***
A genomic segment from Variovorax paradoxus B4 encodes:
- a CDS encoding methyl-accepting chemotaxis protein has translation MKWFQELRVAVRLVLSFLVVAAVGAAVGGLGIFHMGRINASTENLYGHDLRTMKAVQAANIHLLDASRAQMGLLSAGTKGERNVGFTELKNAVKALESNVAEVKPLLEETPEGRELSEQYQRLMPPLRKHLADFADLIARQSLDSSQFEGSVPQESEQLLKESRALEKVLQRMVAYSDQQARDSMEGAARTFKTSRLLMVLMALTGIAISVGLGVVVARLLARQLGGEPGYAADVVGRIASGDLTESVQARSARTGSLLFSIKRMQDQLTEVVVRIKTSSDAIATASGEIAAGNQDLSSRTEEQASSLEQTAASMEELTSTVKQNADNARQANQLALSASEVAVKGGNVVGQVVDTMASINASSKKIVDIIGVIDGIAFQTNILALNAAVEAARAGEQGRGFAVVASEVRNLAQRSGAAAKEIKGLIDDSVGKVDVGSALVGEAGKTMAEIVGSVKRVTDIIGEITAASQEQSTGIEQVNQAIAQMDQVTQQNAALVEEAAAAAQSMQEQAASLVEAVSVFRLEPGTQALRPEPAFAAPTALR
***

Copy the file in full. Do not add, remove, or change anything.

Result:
A genomic segment from Variovorax paradoxus B4 encodes:
- a CDS encoding methyl-accepting chemotaxis protein has translation MKWFQELRVAVRLVLSFLVVAAVGAAVGGLGIFHMGRINASTENLYGHDLRTMKAVQAANIHLLDASRAQMGLLSAGTKGERNVGFTELKNAVKALESNVAEVKPLLEETPEGRELSEQYQRLMPPLRKHLADFADLIARQSLDSSQFEGSVPQESEQLLKESRALEKVLQRMVAYSDQQARDSMEGAARTFKTSRLLMVLMALTGIAISVGLGVVVARLLARQLGGEPGYAADVVGRIASGDLTESVQARSARTGSLLFSIKRMQDQLTEVVVRIKTSSDAIATASGEIAAGNQDLSSRTEEQASSLEQTAASMEELTSTVKQNADNARQANQLALSASEVAVKGGNVVGQVVDTMASINASSKKIVDIIGVIDGIAFQTNILALNAAVEAARAGEQGRGFAVVASEVRNLAQRSGAAAKEIKGLIDDSVGKVDVGSALVGEAGKTMAEIVGSVKRVTDIIGEITAASQEQSTGIEQVNQAIAQMDQVTQQNAALVEEAAAAAQSMQEQAASLVEAVSVFRLEPGTQALRPEPAFAAPTALR